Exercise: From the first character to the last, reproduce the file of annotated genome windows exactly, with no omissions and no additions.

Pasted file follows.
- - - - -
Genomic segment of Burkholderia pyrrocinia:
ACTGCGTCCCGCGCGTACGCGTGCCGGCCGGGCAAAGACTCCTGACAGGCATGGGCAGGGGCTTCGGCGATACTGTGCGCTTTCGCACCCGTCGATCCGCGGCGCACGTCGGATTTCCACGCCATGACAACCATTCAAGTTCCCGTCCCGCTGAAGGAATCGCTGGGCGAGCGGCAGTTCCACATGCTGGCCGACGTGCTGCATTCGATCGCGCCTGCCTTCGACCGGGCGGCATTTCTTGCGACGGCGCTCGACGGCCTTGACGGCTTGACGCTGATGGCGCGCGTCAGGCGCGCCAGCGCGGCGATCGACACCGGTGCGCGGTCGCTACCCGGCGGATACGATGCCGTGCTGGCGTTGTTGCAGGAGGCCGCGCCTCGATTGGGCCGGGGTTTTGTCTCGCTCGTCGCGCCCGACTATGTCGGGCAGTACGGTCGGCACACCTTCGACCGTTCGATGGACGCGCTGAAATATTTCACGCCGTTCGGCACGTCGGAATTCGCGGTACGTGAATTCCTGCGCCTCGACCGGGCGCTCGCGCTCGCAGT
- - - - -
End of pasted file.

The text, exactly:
Genomic segment of Burkholderia pyrrocinia:
ACTGCGTCCCGCGCGTACGCGTGCCGGCCGGGCAAAGACTCCTGACAGGCATGGGCAGGGGCTTCGGCGATACTGTGCGCTTTCGCACCCGTCGATCCGCGGCGCACGTCGGATTTCCACGCCATGACAACCATTCAAGTTCCCGTCCCGCTGAAGGAATCGCTGGGCGAGCGGCAGTTCCACATGCTGGCCGACGTGCTGCATTCGATCGCGCCTGCCTTCGACCGGGCGGCATTTCTTGCGACGGCGCTCGACGGCCTTGACGGCTTGACGCTGATGGCGCGCGTCAGGCGCGCCAGCGCGGCGATCGACACCGGTGCGCGGTCGCTACCCGGCGGATACGATGCCGTGCTGGCGTTGTTGCAGGAGGCCGCGCCTCGATTGGGCCGGGGTTTTGTCTCGCTCGTCGCGCCCGACTATGTCGGGCAGTACGGTCGGCACACCTTCGACCGTTCGATGGACGCGCTGAAATATTTCACGCCGTTCGGCACGTCGGAATTCGCGGTACGTGAATTCCTGCGCCTCGACCGGGCGCTCGCGCTCGCAGT